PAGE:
Chapter 4 discusses bystanders who remain on the sidelines of their daughters’ lives at college. They are from the middle to lower end of the class spectrum. Supportive bystanders help to cover college costs and root for their daughters, even though they cannot provide active involvement and intervention. Total bystanders are emotionally and fiscally detached; they see their daughters as adults who need to manage by themselves. Both groups are unable to offer guidance and navigational assistance. (pages 98 - 116)

Part II: Parenting Consequences

DOI: 10.7208/chicago/9780226183671.003.0005
[college, social experience, side effects, academic underperformance, job market, financial dependence]
Chapter 5 is the first of three chapters that addresses the consequences of college parenting approaches for both women and their parents. It discusses an interesting paradox: While pink helicopters often secure the social experiences they desire for their daughters, they are angry about the unanticipated side effects, including low academic achievement, limited motivation, and extended financial dependence. Few families have the resources necessary to overcome the resulting damage to women’s academic records, job market potential, and economic security. (pages 119 - 139)

DOI: 10.7208/chicago/9780226183671.003.0006
[college, academic achievement, degree completion, job market, autonomy, post-college success]
Chapter 6 compares two satisfied groups of parents who are happy with what their daughters got out of their time at MU. Professional helicopters are pleased because their daughters earn strong grades and move smoothly into professional careers or graduate school. However, these parents are not surprised. After all, they engineered failure out of the question. In contrast, paramedics take risks by allowing autonomy. With a few exceptions, their independent daughters make rewarding, but also less predictable, life decisions. (pages 140 - 161)

DOI: 10.7208/chicago/9780226183671.003.0007
[college, class inequality, degree completion, persistence, institutional barriers]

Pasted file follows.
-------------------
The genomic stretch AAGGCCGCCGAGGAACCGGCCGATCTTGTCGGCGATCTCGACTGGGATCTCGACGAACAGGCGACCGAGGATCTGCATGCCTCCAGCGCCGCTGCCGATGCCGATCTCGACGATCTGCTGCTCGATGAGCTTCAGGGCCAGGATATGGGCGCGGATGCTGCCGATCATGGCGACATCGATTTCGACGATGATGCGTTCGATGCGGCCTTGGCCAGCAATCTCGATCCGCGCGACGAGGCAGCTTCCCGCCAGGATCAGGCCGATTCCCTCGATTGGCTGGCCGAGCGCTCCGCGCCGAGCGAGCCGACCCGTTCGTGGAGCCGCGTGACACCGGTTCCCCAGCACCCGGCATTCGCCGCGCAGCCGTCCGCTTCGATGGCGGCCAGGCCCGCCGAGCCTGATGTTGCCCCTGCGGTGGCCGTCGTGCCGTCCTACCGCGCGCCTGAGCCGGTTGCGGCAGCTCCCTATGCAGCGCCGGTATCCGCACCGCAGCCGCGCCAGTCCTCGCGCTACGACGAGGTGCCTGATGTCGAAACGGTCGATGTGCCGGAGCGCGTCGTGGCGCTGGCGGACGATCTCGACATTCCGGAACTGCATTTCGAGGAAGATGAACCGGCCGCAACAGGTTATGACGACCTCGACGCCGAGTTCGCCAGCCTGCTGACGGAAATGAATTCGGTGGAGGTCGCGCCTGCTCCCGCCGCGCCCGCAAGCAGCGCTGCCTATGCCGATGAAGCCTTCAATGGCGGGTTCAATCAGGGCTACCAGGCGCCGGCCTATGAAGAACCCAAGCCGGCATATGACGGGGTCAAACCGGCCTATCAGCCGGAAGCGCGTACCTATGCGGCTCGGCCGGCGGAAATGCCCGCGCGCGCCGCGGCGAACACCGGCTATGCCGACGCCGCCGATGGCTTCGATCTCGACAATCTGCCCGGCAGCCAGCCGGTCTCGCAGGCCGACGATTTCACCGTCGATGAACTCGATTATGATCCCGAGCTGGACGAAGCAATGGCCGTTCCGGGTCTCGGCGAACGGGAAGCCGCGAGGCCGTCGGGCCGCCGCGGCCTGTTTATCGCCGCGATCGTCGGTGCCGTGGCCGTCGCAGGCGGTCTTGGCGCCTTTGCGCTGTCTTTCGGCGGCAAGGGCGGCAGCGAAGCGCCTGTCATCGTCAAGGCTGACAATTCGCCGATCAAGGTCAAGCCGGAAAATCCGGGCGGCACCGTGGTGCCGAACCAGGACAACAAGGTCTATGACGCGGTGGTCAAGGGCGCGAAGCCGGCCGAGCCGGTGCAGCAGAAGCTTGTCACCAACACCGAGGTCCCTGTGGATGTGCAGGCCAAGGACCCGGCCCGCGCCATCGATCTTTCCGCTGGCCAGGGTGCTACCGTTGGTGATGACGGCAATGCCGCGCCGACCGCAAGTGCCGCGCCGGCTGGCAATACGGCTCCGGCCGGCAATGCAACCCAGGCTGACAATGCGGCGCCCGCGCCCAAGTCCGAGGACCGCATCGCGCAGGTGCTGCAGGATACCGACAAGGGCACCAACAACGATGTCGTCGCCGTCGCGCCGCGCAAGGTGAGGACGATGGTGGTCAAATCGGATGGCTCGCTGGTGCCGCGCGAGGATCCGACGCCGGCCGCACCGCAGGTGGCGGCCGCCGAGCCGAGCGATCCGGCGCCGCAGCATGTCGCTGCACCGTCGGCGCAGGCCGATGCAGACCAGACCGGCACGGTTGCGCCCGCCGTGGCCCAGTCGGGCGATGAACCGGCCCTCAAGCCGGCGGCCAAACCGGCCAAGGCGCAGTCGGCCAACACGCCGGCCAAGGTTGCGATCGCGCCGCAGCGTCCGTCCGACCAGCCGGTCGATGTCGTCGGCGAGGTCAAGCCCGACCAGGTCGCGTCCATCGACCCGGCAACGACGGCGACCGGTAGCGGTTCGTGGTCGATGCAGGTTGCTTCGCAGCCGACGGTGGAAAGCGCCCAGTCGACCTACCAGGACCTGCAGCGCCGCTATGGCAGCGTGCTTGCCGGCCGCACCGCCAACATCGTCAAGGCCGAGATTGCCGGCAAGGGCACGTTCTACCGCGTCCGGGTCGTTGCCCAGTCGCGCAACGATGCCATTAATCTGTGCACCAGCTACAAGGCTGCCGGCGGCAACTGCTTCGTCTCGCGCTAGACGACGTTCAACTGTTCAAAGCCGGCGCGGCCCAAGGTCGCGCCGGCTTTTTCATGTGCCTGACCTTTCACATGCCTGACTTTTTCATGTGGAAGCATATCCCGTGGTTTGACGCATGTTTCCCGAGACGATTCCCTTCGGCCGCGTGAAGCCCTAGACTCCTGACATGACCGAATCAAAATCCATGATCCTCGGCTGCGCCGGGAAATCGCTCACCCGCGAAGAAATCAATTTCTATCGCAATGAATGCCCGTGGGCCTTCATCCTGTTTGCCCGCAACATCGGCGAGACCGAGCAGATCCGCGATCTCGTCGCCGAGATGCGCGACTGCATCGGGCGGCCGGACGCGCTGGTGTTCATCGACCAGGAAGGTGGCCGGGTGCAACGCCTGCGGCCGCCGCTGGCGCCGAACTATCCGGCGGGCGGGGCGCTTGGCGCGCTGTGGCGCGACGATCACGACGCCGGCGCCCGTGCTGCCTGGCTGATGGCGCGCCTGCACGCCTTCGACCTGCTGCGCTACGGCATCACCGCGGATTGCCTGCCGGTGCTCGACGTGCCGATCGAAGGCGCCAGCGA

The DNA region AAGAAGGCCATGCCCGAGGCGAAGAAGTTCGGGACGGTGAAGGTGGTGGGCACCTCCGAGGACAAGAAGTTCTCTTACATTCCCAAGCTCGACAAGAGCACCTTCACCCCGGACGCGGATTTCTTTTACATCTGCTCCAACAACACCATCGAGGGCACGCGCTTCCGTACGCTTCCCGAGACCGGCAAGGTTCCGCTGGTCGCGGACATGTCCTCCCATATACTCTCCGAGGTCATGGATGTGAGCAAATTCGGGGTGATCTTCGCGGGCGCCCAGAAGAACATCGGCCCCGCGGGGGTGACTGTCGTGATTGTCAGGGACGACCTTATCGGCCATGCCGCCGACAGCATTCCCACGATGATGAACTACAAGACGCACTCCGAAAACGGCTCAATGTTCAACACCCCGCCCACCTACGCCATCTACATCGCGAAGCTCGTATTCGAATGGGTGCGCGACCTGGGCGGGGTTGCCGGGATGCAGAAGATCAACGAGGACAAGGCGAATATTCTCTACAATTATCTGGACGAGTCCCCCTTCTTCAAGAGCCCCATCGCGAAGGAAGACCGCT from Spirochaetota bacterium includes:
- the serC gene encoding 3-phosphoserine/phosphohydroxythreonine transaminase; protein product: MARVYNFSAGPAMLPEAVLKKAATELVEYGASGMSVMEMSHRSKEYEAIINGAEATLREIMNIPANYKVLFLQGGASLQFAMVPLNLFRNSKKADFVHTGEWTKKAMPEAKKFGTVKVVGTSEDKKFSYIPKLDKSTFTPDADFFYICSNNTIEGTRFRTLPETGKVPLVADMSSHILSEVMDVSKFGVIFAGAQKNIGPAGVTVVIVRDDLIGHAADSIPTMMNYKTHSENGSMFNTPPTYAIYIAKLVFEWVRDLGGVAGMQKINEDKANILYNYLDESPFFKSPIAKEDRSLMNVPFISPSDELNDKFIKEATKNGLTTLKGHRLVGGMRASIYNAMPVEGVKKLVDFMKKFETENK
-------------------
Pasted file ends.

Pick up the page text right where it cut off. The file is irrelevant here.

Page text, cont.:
Chapter 7 captures the angst of bystanders, who are disappointed with Midwest U. These parents expect the university to offer a full range of services. Without assistance, many of their daughters are unable to overcome barriers to success. Supportive bystanders’ daughters are pulled into the party scene, while total bystanders’ daughters experience financial stress. Both groups of women struggle with grades, major selection, persistence, and locating jobs requiring a Bachelor’s degree. (pages 162 - 186)

DOI: 10.7208/chicago/9780226183671.003.0008
[privatization, higher education, class inequality, gender inequality, policy solutions]
Chapter 8 summarizes the benefits enjoyed by students with involved and well-resourced parents. These occur in the context of the new family-university partnership, whereby many crucial tasks are outsourced to parents. This partnership is likely to deepen existing class, as well as racial, inequities. The chapter emphasizes the gendered costs to both women and men and highlights the problems associated with institutionalizing extended dependence on parents. The book concludes with several policy solutions, invoking the market, status-based processes, and the state. (pages 187 - 209)

Methodological Appendix: Studying Parenting

Appendix A: Parents and Daughters